Calling all flute aficionados
Professor compiling 365 days of flute music online
By Melinda Waldrop, email@example.com, 803-777-3685
Want to tune out that annoying co-worker while learning something new?
You could try visiting A Flutist’s Book of Days, the YouTube site where University of South Carolina flute professor Jennifer Parker-Harley is compiling 365 days of flute music.
Parker-Harley hit upon the multi-year project as a way to expose people to lesser-known composers while educating her students about music history. She and her students identify a suitable piece of music, record it and post it to the YouTube site, the Carolina Flute Guild student organization’s Facebook page and @carolinaflutes on Instagram. Parker-Harley performs some of the 15 pieces currently online, as do students, including Carolina Flute Guild president Emily Stumpf, alumni and collaborating artists.
“In the classical music world, we tend to stick to a few pieces that are played over and over and over again — the canon of flute music, or horn music, or piano,” Parker-Harley says. “And that’s good, because there are specific things everybody needs to know. But sometimes we do that to the exclusion of all the other repertoire that’s out there.
“I’ve always encouraged people to look for pieces that are a little bit off the beaten path. If you’re looking for 365 pieces of music by 365 different composers, that’s going to force you to expand your boundaries a little bit.”
The recordings relate to the days they are posted, usually corresponding to composers’ birthdays, and range in length from less than two minutes to almost 10. Parker-Harley hopes to post five recordings a month, reaching 60 by the end of the year.
“The ultimate idea is that when there are 365 pieces of music there, it’ll be a database for flute students who might be looking for music to play at their recital or music for a certain type of program,” Parker-Harley says. “They can file through and see if there’s something that appeals to them, and if it’s not a specific piece, maybe something else by that composer might interest them.”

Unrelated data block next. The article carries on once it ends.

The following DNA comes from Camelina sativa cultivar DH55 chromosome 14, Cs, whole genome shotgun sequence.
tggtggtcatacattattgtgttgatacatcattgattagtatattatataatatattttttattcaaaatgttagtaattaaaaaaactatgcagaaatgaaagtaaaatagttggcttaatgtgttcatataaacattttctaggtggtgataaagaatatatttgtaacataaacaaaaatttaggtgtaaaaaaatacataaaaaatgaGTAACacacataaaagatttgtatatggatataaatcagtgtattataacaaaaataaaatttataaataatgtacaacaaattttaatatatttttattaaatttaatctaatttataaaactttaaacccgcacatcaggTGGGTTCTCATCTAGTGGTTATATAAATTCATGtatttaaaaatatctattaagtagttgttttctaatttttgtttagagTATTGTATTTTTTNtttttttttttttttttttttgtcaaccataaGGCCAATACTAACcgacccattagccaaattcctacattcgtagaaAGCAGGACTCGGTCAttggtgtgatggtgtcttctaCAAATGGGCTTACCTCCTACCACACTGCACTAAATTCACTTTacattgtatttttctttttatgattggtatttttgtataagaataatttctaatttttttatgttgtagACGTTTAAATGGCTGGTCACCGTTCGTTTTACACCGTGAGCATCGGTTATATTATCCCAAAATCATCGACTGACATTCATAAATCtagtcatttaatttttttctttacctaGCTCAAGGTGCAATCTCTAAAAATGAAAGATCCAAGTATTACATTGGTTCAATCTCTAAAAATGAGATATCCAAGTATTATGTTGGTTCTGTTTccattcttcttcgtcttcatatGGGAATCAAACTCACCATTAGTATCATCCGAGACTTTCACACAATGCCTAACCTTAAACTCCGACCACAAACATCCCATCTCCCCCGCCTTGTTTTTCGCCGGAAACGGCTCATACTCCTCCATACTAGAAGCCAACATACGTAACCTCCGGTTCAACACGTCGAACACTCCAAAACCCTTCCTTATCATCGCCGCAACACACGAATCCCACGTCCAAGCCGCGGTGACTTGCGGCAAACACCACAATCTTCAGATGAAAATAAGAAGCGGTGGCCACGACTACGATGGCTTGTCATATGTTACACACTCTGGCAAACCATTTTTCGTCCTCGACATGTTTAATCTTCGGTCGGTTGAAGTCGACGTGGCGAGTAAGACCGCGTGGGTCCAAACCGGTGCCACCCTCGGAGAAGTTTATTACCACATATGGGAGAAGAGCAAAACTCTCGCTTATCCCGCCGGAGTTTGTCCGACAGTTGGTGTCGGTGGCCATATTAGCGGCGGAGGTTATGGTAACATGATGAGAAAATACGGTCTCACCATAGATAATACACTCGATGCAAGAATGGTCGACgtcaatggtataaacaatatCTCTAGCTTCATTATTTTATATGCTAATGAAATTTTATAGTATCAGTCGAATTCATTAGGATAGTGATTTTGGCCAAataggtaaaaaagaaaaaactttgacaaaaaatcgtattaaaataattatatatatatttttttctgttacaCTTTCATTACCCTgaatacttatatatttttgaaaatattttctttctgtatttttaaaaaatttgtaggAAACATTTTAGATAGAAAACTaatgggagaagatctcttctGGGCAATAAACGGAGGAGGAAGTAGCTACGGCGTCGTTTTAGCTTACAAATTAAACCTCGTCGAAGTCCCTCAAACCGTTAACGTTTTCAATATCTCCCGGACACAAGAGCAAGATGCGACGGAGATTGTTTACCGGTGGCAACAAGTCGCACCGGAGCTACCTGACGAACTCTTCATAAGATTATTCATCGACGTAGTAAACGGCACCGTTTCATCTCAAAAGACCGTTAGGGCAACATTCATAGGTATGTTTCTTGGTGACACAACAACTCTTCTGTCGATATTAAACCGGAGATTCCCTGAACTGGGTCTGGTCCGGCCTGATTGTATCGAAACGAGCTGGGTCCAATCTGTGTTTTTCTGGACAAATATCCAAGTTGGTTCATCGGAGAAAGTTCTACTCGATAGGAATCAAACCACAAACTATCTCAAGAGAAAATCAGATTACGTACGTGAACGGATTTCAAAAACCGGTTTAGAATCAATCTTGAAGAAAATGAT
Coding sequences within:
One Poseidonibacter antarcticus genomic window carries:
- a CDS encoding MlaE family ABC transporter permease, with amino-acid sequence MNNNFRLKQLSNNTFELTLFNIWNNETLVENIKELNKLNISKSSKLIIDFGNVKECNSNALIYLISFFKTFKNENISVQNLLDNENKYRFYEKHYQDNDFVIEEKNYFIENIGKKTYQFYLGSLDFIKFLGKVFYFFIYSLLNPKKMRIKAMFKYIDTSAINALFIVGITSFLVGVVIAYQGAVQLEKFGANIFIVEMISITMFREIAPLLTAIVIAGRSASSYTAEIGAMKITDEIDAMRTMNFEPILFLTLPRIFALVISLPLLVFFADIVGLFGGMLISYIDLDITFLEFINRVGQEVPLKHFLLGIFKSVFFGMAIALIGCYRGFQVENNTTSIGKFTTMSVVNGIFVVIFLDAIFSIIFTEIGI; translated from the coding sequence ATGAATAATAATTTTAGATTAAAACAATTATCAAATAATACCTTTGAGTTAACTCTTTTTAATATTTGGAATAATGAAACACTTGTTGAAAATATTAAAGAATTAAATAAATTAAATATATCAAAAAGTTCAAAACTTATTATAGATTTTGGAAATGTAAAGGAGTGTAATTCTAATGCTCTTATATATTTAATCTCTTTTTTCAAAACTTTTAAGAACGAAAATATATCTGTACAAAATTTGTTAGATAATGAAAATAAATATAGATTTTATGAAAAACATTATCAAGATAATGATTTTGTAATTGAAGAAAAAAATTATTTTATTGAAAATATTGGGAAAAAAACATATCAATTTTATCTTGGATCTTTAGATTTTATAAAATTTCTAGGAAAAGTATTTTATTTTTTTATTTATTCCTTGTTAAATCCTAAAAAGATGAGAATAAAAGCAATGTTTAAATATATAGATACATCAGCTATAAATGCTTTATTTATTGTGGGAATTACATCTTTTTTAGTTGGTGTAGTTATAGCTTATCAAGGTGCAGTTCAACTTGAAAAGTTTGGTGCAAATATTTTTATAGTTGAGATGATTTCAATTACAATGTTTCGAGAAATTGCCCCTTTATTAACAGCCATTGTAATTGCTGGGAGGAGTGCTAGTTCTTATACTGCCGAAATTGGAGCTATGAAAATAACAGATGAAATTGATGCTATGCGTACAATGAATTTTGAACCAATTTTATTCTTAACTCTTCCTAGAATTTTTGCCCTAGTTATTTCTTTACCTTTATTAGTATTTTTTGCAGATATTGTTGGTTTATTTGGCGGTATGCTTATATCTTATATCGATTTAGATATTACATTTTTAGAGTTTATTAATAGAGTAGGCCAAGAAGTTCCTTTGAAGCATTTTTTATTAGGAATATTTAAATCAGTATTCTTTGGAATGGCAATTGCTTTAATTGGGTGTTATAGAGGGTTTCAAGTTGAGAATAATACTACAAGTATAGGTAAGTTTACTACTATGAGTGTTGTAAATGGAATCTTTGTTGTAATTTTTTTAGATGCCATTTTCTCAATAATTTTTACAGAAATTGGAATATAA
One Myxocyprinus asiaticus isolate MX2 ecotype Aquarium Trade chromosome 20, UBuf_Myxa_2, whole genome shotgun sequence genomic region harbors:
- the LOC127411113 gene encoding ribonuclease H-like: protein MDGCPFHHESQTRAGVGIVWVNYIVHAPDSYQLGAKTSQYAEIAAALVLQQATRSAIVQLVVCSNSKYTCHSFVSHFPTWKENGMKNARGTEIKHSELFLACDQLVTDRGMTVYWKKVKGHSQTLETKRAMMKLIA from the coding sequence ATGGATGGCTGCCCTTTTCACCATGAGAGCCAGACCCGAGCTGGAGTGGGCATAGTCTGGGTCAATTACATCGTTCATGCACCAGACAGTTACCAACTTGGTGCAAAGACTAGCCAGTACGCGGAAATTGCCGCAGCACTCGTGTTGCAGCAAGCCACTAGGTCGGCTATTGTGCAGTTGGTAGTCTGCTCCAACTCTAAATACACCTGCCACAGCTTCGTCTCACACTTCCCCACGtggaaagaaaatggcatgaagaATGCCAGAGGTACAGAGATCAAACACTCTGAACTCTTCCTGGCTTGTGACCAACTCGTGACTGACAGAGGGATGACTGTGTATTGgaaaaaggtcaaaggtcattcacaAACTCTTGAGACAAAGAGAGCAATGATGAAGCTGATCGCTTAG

“I’ve always encouraged people to look for pieces that are a little bit off the beaten path.”
Parker-Harley performed one piece, “Shiny Kiss” by California-based composer Alex Shapiro, that a mutual friend shared with Shapiro, to the composer’s delight, on her birthday. That piece, posted Jan. 11, has drawn the most interest, garnering 115 views.
“It was like a birthday present to her to find this unexpectedly,” Parker-Harley says. “That was a fun connection to make.”
Stumpf performs a more standard selection, choosing a piece by Johann Sebastian Bach. While that name is obviously a recognizable one, Stumpf says the project has introduced her to other composers whose work she did not know.
“The chance to hear these works has been really cool,” she says.
Like Parker-Harley, Stumpf took up the flute at an early age, enjoying how the instrument mimicked the whistling she did constantly as a child.
“It felt so natural to me,” she says. “There’s a joyful element, just this kind of cheerfulness about it, but then you can sing with it and have deep emotions and sadness, too.”
Parker-Harley, whose parents are both musicians, hopes the flute music project draws in a new audience for the instrument.
“It’s an easy way to learn something about the flute with a small investment of time,” she says.
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